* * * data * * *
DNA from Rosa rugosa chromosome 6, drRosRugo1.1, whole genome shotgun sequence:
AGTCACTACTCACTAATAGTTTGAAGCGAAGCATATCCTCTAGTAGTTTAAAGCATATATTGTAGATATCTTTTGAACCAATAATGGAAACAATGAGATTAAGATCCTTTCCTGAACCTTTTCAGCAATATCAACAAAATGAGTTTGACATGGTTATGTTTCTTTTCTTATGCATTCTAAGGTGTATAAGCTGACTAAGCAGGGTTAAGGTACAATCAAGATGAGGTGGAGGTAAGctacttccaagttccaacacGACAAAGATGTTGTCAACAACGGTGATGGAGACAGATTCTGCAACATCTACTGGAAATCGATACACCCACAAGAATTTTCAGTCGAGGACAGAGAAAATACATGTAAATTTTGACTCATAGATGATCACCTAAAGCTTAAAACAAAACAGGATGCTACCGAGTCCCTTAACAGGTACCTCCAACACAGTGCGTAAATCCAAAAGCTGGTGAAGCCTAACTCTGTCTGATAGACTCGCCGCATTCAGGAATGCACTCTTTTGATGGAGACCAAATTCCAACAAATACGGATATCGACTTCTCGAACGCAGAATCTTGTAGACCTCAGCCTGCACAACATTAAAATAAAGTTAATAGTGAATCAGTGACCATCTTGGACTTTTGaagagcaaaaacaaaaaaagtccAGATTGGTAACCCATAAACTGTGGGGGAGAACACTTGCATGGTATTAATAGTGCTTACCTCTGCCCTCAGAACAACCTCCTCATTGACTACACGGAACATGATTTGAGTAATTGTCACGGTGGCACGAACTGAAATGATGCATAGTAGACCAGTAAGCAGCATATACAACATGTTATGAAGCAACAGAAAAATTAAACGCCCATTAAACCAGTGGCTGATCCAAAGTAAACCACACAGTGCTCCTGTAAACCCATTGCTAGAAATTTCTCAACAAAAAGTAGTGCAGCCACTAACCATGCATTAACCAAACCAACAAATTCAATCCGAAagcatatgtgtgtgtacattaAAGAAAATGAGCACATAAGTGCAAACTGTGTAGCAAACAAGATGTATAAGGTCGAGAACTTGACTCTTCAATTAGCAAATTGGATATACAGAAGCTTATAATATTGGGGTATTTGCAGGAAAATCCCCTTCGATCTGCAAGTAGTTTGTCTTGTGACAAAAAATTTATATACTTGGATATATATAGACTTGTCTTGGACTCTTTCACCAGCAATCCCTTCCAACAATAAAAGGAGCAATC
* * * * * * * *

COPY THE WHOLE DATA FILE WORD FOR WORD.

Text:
DNA from Rosa rugosa chromosome 6, drRosRugo1.1, whole genome shotgun sequence:
AGTCACTACTCACTAATAGTTTGAAGCGAAGCATATCCTCTAGTAGTTTAAAGCATATATTGTAGATATCTTTTGAACCAATAATGGAAACAATGAGATTAAGATCCTTTCCTGAACCTTTTCAGCAATATCAACAAAATGAGTTTGACATGGTTATGTTTCTTTTCTTATGCATTCTAAGGTGTATAAGCTGACTAAGCAGGGTTAAGGTACAATCAAGATGAGGTGGAGGTAAGctacttccaagttccaacacGACAAAGATGTTGTCAACAACGGTGATGGAGACAGATTCTGCAACATCTACTGGAAATCGATACACCCACAAGAATTTTCAGTCGAGGACAGAGAAAATACATGTAAATTTTGACTCATAGATGATCACCTAAAGCTTAAAACAAAACAGGATGCTACCGAGTCCCTTAACAGGTACCTCCAACACAGTGCGTAAATCCAAAAGCTGGTGAAGCCTAACTCTGTCTGATAGACTCGCCGCATTCAGGAATGCACTCTTTTGATGGAGACCAAATTCCAACAAATACGGATATCGACTTCTCGAACGCAGAATCTTGTAGACCTCAGCCTGCACAACATTAAAATAAAGTTAATAGTGAATCAGTGACCATCTTGGACTTTTGaagagcaaaaacaaaaaaagtccAGATTGGTAACCCATAAACTGTGGGGGAGAACACTTGCATGGTATTAATAGTGCTTACCTCTGCCCTCAGAACAACCTCCTCATTGACTACACGGAACATGATTTGAGTAATTGTCACGGTGGCACGAACTGAAATGATGCATAGTAGACCAGTAAGCAGCATATACAACATGTTATGAAGCAACAGAAAAATTAAACGCCCATTAAACCAGTGGCTGATCCAAAGTAAACCACACAGTGCTCCTGTAAACCCATTGCTAGAAATTTCTCAACAAAAAGTAGTGCAGCCACTAACCATGCATTAACCAAACCAACAAATTCAATCCGAAagcatatgtgtgtgtacattaAAGAAAATGAGCACATAAGTGCAAACTGTGTAGCAAACAAGATGTATAAGGTCGAGAACTTGACTCTTCAATTAGCAAATTGGATATACAGAAGCTTATAATATTGGGGTATTTGCAGGAAAATCCCCTTCGATCTGCAAGTAGTTTGTCTTGTGACAAAAAATTTATATACTTGGATATATATAGACTTGTCTTGGACTCTTTCACCAGCAATCCCTTCCAACAATAAAAGGAGCAATC